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In the National World War II museum, it is easy and even triumphant and pride-generating to look back and see some of the scientific advances made during World War II.  There’s no doubt that science is advancing.  But I wonder if our ethics can keep pace.

I am fairly proud of Teflon.  And synthetic cortisone is widely used and may have saved plenty of lives. It’s a steroid that knocks down the action of the immune system.  When a medical substance becomes cheaper and easier to use and known to the public, then it runs a real danger of getting overused.  Most concern about overuse is focused on illegal steroids taken by athletes.  Nevertheless, everything that can be helpful and fast may make things worse. One example would be the over-prescribing of steroids to kids with allergies.

Penicillin had been invented before WWII, but its use did not become widespread until WWII.  Of course, it took people awhile to find out about the ability of bacteria to develop resistances to antibiotics.  This has led to newer and stronger antibiotics, which would not be the worst thing in the world. Unfortunately, the excessive use of antibiotics has led to untreatable infections, such as methicilline-resistant strep and an untreatable strain of tuberculosis. Read more on Science and War (and Ethics)…

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Maybe the folks who continue to argue against stem cell research are just afraid their own stem cells could beat them at a game of checkers.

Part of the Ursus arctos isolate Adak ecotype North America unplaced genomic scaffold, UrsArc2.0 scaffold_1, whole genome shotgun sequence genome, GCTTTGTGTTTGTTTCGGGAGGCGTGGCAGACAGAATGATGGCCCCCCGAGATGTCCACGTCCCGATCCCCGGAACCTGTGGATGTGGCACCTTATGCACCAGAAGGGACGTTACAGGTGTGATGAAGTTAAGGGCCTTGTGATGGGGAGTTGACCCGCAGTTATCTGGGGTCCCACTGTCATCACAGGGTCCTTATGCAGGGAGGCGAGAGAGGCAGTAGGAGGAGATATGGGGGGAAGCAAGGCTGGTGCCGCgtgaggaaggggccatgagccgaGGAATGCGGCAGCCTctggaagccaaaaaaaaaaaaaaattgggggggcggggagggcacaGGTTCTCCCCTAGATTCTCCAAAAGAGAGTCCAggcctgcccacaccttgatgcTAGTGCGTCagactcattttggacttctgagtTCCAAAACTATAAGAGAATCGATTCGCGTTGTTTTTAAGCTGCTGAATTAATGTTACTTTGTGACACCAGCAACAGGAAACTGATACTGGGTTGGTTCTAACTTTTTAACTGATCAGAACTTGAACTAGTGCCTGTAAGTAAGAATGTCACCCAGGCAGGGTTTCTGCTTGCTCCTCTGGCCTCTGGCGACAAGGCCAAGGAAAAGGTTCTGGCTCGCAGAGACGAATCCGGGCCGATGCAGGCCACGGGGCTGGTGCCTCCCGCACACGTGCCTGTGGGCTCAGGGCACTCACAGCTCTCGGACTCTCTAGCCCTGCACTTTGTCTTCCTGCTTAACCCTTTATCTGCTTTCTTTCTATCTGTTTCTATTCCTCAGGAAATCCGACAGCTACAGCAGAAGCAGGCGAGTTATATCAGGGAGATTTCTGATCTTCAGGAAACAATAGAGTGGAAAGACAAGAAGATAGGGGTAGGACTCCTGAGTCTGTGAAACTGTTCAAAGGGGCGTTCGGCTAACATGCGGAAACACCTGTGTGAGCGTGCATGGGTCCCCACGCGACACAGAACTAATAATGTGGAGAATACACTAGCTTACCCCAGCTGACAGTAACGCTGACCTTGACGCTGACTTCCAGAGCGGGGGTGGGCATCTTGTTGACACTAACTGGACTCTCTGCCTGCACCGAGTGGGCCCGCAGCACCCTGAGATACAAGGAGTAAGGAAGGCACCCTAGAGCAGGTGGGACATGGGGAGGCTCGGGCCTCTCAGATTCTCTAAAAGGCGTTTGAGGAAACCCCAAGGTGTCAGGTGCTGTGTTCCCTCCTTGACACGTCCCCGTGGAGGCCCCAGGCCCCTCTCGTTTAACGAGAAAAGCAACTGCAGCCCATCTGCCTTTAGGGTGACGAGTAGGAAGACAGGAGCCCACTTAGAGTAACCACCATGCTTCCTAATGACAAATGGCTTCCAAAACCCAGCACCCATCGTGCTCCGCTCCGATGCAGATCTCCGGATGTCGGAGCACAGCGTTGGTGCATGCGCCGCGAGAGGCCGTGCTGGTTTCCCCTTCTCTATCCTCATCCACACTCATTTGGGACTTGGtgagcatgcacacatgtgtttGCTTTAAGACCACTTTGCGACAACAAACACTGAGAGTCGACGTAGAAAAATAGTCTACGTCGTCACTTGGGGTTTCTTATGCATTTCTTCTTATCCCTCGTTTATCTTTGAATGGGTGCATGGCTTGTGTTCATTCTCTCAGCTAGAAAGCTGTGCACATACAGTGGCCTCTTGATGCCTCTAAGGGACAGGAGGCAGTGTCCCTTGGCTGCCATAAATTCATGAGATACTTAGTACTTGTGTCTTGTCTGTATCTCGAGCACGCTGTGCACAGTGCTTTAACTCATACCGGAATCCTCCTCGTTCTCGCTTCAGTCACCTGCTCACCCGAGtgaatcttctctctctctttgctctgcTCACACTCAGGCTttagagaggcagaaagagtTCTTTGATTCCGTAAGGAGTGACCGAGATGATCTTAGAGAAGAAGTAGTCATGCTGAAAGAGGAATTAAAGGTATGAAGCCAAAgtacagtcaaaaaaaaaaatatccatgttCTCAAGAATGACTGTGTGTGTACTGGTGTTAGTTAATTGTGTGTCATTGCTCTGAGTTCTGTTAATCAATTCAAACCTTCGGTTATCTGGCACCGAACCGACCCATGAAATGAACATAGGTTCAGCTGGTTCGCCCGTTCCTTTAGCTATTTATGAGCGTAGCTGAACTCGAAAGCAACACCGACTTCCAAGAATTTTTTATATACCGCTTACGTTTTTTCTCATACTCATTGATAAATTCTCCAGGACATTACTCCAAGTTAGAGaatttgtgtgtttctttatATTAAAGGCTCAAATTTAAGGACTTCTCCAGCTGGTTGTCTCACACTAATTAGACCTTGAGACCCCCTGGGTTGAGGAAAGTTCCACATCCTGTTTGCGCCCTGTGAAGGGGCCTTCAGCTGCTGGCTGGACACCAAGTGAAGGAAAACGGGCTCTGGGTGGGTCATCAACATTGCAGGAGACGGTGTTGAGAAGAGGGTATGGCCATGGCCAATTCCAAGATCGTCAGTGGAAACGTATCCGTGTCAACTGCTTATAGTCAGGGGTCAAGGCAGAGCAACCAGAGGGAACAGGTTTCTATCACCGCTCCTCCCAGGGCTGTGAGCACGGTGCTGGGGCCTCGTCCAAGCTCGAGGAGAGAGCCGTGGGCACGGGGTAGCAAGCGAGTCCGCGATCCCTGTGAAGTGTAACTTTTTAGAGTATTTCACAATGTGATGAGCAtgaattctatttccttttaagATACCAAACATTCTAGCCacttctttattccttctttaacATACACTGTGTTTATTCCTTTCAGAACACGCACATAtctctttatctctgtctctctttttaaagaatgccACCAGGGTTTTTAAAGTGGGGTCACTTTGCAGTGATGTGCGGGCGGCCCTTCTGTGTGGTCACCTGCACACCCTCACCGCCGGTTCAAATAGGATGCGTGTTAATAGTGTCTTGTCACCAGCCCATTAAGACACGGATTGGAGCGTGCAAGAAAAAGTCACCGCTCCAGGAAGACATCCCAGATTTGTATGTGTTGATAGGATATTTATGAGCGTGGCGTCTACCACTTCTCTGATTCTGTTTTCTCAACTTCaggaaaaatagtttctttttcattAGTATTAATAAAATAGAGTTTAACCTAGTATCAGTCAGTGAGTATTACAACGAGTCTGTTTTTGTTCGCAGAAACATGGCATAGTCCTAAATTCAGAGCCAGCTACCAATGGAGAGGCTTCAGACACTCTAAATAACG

Listen, I want to live forever.  Not like in the song “Fame,” but like in the way that most of us would do anything to live.  Or like the guy who had to leave the country to get life-saving treatment for cancer of the trachea.  Now he is alive when everyone thought he wouldn’t be. It’s a treatment he couldn’t get in the States.  In the States, stem cell benefits are masked by misinformation and fear.

Okay, so I had a metabolic disease that threw me into a coma and nearly killed me a few times.  But here I am to talk about it.  I think about it every blessed day and I find myself grateful to this universal intelligence.  Yes, I am a theist. But I still live in a personal world where I would do anything to live. Read more on Stem Cell Benefits Masked By Fear and Misinformation…

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I have no use for “science vs. religion” debates.  They are artificially created to get people angry at each other, when there is absolutely no reason.

Whatever divine entity you believe in — whatever “universal intelligence” — is not a stupid being.  Any Deity would simply reveal to people what they can understand.

Such a Deity has given humans a marvelous mind that can question and search for the truth.  Much has been learned — and many miracles are possible — because of the hard work of people who advance science and technology. Read more on Want To Waste Time? Argue Science VS Religion…